Thursday, December 6, 2018

Heirs Unapparent

The Louisiana Supreme Court on these facts found by a hearing committee imposed a six-month suspension with all but 30 days deferred

After considering the testimony and evidence presented at the hearing, the hearing committee found the following: Respondent admitted he was hired by Cedric’s siblings to open Ethel’s succession and was paid a portion of the fee to be attributed to Cedric. Respondent contended he did not ask, and was not told, that Cedric was an actual heir entitled to a share of the succession. After Ethel’s death, Angela set up an appointment with respondent about handling the succession. Angela, Pamelian, and Cedric were all present at the meeting to discuss the succession with respondent. During the meeting, respondent agreed to handle the succession for a flat fee of $1,800. Respondent received information mainly from Angela, and the petition for possession he prepared did not include Cedric as an heir. The evidence showed respondent prepared an affidavit of death, domicile, and heirship based upon information provided by Angela and Pamelian, and they signed the affidavit under oath; the affidavit did not include Cedric as an heir. Ultimately, Cedric hired Ms. Shapiro to reopen the succession, and respondent filed an answer on behalf of Angela and Pamelian to reject Cedric’s claims. Shortly thereafter, respondent sent Angela and Pamelian a disengagement letter.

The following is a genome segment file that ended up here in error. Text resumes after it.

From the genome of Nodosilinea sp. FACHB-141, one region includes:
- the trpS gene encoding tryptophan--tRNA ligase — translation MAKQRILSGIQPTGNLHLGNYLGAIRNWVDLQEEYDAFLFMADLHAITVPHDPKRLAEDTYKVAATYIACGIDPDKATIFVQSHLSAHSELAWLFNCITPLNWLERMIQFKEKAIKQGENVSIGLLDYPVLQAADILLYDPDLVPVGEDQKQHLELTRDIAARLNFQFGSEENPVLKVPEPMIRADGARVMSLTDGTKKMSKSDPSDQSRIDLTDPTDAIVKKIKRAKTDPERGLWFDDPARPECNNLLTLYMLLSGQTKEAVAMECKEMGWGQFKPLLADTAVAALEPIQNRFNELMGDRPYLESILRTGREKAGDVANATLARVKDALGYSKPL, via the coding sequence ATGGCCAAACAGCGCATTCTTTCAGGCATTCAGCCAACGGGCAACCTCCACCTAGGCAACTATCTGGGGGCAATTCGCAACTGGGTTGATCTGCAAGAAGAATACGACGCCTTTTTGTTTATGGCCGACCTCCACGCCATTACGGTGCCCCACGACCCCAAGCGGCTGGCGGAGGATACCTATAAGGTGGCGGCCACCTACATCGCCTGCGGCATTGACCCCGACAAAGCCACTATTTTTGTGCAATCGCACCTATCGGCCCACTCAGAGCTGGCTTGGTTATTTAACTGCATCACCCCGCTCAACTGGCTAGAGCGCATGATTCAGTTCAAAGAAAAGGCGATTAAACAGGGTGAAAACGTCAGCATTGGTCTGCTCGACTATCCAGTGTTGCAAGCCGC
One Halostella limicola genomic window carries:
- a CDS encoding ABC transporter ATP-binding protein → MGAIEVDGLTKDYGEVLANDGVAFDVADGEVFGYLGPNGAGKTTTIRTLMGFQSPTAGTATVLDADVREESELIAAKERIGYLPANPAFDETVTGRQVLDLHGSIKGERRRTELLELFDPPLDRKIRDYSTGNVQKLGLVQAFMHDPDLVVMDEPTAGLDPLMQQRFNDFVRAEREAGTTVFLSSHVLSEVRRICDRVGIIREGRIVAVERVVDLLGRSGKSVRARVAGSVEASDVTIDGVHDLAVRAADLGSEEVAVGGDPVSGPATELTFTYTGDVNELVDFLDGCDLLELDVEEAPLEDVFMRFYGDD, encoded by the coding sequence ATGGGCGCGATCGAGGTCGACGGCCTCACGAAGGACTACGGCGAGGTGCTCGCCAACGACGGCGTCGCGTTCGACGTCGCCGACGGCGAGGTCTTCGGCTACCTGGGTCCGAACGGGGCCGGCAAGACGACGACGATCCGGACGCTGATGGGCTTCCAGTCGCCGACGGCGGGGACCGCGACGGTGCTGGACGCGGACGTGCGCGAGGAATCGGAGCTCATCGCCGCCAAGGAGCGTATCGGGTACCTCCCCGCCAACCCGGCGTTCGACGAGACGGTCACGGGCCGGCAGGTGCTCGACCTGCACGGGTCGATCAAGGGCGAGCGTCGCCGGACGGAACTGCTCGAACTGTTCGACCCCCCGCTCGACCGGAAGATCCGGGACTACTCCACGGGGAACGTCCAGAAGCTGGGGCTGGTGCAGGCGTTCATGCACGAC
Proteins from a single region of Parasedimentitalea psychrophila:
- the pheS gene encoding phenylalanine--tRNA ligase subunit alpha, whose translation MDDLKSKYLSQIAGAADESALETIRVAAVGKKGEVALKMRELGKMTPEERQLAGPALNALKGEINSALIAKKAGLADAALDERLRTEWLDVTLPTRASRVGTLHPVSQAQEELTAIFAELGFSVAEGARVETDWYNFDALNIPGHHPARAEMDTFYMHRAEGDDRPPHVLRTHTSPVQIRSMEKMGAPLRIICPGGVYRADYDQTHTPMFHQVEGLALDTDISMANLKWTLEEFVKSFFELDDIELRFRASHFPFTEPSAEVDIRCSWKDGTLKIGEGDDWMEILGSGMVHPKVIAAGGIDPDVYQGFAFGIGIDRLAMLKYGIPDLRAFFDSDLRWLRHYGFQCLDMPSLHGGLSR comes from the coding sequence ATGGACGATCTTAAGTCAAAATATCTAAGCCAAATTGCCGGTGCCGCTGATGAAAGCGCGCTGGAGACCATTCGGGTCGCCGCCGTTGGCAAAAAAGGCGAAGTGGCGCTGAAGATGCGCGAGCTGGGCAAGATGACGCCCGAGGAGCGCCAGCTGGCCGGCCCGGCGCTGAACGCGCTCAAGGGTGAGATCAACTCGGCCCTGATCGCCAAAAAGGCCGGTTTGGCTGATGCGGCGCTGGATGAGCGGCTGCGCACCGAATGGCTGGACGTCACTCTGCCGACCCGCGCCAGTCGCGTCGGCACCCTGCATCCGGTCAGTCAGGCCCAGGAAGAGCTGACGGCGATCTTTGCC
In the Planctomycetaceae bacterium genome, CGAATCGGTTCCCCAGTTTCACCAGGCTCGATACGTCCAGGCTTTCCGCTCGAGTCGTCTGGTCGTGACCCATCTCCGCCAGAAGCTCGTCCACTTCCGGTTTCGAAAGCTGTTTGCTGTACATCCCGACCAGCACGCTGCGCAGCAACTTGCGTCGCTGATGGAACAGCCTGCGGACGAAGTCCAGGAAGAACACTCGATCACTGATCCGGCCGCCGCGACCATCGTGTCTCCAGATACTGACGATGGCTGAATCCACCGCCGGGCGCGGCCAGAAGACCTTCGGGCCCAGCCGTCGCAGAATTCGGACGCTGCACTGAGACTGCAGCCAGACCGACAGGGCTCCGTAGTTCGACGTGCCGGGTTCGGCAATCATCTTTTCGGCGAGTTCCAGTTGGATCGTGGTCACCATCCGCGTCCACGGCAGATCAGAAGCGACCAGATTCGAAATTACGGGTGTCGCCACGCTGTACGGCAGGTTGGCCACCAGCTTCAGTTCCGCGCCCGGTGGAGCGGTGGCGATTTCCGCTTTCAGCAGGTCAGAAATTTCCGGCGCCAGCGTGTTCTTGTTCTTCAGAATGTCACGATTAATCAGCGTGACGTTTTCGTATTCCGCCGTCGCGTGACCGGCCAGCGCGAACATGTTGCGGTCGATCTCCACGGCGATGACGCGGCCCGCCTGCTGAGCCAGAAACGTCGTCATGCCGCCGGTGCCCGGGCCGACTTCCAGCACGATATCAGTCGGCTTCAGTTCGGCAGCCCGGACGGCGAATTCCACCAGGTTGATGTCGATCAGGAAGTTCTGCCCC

Based on these facts, the committee determined that respondent violated the Rules of Professional Conduct as alleged in the formal charges. Respondent engaged in a conflict of interest when he represented Angela and Pamelian after Cedric, his other client, filed a petition to annul the judgment of possession. Once Cedric moved to reopen the succession, respondent should have immediately withdrawn from representing any party in the proceeding. The committee determined that respondent negligently violated duties owed to Cedric, causing Cedric actual harm.

Justice Weimer concurred and dissented

I believe this young attorney found himself embroiled in a contest among siblings, and he naively relied on affidavits submitted from only one side of that rivalry. Therefore, I believe a shorter period of actual suspension would adequately serve the purposes of the disciplinary system. I further note that the hearing committee suggested a fully deferred suspension, and the disciplinary board found no aggravating factors, but several mitigating factors. Those mitigating factors are: the absence of a prior disciplinary record; the absence of a dishonest or selfish motive; full and free disclosure to the disciplinary board and a cooperative attitude toward the proceedings; inexperience in the practice of law; and remorse.

Accordingly, I respectfully dissent inasmuch as I would defer a greater portion of respondent’s suspension. I otherwise concur in the sanction and underscore the appropriateness of respondent’s probation with the conditions of successful completion of Ethics School and restitution of $600 plus legal interest to Mr. Duncan.

Justice Hughes would fully defer the suspension. (Mike Frisch)

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